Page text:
MINDACT was one of the first de-escalation studies, because we wanted to prove that by adding the genomic risk, we would prescribe less chemotherapy in ER+, HER2- disease. For de-escalation studies, it is difficult to define the proper endpoint, and sometimes the proper endpoint cannot be a comparative. And this was one of the cases; we had a predefined threshold and we said, “If we’ve reached that threshold, then we reach our primary endpoint.” We chose distant disease-free survival, because it is much more closely related to overall survival than just disease-free survival. We really wanted to know just distant metastasis because that’s what eventually kills a patient. We wanted to have at least 92% at 5 years of distant metastasis-free survival when we do not give chemotherapy based on genomic risks.
These tests are expensive, between 2,500 to 3,000 Euros. That’s added to all the other expenses that someone with breast cancer already has. However, these genomic tests are cost-effective through prescribing an estimated 40% less chemotherapy, which comes not only with the costs of treatment, but the consequences of the treatment, like not going to work and being on sick leave. Many studies of health technology assessments show that they are cost effective.
Health Sector: Product Development - Dr. William Audeh
MammaPrint predicts the likelihood of distant metastatic recurrence in a breast cancer, based upon the expression levels of 70 genes that are important in the metastatic process. MammaPrint was validated in the MINDACT trial. BluePrint is made up of 80 genes that assess the signaling pathways driving breast cancer growth. We recognize three subtypes: luminal, HER2, and basal. Together, we perform MammaPrint and BluePrint on the same breast cancer sample and produce a coordinated, comprehensive classification.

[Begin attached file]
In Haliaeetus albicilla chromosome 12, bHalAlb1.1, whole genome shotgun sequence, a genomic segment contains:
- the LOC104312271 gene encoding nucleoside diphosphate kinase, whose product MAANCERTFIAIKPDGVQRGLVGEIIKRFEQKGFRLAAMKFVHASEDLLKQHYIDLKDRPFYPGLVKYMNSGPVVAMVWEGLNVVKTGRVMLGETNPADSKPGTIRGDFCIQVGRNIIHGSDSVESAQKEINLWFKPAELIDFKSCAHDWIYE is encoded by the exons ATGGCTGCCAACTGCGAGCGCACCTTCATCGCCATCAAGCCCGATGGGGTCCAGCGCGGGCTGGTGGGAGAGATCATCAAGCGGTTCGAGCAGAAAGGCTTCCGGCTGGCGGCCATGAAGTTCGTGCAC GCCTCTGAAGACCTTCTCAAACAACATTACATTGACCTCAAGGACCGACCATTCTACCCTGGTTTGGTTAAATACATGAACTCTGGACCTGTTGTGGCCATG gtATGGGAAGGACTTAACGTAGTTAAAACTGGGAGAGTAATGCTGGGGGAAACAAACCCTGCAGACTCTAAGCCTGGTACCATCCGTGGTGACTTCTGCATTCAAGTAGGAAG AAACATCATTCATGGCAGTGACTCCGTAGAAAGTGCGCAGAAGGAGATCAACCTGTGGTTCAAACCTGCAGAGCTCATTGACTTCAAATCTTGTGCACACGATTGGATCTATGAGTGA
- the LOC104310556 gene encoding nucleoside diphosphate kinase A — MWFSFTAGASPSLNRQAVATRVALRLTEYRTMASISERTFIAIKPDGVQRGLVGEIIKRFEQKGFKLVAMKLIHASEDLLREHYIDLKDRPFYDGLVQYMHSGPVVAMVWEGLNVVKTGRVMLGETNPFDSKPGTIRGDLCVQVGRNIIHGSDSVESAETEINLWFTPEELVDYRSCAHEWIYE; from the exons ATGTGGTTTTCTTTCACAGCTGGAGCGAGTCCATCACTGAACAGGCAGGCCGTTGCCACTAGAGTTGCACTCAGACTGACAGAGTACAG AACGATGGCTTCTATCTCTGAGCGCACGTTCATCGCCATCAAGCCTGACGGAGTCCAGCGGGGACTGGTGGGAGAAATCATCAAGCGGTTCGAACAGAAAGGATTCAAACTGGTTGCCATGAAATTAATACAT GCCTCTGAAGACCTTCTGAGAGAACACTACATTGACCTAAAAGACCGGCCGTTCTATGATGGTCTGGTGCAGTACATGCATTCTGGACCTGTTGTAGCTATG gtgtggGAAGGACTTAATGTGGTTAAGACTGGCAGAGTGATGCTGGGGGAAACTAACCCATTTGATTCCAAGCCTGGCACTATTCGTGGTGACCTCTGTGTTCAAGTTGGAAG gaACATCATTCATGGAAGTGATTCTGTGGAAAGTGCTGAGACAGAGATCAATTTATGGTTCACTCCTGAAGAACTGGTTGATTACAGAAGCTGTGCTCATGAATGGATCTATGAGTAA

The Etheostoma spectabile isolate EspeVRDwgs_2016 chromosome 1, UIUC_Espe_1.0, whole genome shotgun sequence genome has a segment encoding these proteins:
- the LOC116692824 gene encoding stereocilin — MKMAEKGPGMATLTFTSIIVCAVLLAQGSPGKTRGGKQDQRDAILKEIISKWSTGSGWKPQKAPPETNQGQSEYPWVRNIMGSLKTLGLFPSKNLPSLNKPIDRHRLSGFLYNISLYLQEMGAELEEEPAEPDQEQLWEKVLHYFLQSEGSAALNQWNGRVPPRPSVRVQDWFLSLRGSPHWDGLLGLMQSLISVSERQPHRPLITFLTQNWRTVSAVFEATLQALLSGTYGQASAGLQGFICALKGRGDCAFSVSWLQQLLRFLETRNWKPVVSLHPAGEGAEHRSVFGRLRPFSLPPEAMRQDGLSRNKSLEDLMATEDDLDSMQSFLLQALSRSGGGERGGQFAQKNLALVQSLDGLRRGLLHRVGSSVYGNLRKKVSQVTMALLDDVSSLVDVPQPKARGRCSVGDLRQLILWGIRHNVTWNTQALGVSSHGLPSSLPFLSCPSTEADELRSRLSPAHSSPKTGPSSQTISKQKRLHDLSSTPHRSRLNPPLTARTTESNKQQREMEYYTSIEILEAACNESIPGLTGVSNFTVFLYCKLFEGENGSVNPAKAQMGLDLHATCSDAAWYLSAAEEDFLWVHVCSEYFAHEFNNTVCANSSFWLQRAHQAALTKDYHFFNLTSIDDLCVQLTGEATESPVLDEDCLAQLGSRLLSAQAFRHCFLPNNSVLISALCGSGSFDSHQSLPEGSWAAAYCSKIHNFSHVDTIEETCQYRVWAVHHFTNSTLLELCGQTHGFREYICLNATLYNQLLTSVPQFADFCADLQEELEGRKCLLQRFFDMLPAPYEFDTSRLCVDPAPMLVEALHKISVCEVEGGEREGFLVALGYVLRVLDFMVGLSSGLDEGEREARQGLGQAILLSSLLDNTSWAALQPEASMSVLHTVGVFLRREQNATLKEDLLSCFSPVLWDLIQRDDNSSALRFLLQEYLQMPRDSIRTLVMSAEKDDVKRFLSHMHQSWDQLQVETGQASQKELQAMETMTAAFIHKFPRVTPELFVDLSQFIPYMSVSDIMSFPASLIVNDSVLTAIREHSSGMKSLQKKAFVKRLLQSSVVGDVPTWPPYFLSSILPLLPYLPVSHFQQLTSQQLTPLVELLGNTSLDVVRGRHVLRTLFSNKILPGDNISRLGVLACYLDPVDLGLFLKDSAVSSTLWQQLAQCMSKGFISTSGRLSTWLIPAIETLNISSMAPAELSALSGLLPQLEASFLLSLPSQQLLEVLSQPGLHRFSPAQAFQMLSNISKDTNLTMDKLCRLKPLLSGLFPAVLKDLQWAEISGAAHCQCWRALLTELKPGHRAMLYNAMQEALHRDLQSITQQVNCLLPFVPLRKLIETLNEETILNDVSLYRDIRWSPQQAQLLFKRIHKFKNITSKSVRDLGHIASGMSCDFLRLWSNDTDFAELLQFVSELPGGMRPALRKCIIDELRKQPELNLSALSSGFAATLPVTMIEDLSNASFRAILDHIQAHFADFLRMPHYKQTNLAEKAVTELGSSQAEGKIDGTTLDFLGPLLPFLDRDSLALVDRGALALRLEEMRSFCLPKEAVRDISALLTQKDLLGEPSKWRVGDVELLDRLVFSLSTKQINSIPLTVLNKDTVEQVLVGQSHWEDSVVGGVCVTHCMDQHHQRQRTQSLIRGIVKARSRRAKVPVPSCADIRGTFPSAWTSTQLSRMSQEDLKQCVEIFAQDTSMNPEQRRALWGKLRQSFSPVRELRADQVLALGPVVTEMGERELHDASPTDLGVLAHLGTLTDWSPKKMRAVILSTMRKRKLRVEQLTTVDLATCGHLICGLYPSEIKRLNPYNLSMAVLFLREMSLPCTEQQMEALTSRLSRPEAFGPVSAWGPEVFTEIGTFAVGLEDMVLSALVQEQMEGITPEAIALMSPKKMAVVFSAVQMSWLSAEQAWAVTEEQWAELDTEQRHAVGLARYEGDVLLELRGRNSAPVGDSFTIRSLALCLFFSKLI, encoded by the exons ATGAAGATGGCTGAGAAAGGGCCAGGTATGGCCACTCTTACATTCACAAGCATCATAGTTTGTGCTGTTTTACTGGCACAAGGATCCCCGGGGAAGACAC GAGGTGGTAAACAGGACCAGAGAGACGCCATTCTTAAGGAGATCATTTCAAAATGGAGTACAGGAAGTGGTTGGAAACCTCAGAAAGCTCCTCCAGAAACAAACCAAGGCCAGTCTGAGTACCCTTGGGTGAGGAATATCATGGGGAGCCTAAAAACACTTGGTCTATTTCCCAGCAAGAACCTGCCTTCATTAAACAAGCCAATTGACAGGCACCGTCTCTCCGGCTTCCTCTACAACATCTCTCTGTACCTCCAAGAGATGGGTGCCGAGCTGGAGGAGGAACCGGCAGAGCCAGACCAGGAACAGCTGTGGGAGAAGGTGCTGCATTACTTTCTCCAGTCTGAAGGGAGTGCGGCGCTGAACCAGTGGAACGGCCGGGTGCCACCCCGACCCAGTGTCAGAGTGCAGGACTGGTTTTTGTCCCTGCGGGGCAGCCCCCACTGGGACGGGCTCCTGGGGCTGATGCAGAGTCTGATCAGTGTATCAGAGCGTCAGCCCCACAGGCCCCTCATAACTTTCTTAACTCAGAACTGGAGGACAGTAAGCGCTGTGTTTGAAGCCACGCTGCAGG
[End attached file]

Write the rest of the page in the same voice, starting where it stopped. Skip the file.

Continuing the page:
While immunohistochemistry looks at protein products of the genes and draws assumptions based upon the presence or absence of key proteins, the mere presence of those proteins doesn’t tell you all about the actual biology and the inner workings of breast cancer. As we add to the information provided by pathology by further defining, for example, hormone positive breast cancers into multiple types based upon their gene expression, each has clinical relevance for patient management.
Recently, the large AFFINITY trial—a HER2+ trial to which we also applied MammaPrint and BluePrint—found a proportion of HER2+ breast cancers that were genomically more dominantly basal in their intrinsic type. HER2-targeted treatment wasn’t as effective as it would have been for a true HER2 type defined genomically. About one-half of the clinically high-risk women who were routinely receiving chemotherapy, who based on clinical features would have been given chemotherapy, did not need it and did just as well without it.
Our next steps are to apply MammaPrint and BluePrint, as well as additional new signatures of prediction of response to therapy, to new therapies coming into the clinic. Strong data from the I-SPY trial indicates that with the MammaPrint assay in hormone-positive breast cancers, we can correlate the level of the MammaPrint risk index with the likelihood of responding to new therapies. Once you separate the subgroups within breast cancer into more biologically and clinically relevant groups, you see a very different rate of response for certain drugs, and we hope to avoid the use of drugs that are unlikely to be helpful. As we look at the entire transcriptome—which is an aspect of the nearly 10,000-patient FLEX trial—we are finding additional signatures and pathways that are important to understanding the clinical differences in breast cancer.
In the low-risk range of MammaPrint, we can identify women who are ultra-low risk and appear to do extremely well even with less that the full 5 years of endocrine therapy, which is the standard of care. We certainly wouldn’t recommend that the standard of care not be recommended. However, ultra-low MammaPrint risk patients—we have shown in four cohorts—have an exceptional outcome out to 10 or 20 years with less than the full 5 years. Such women may be able to stop early if they are having a great deal of toxicity. We’ve also shown in the NSABP B-42 trial that MammaPrint can identify women who benefit from extended endocrine therapy out to 10 years. MammaPrint offers a whole range of information that we believe can guide women and their physicians to make the best decisions for them.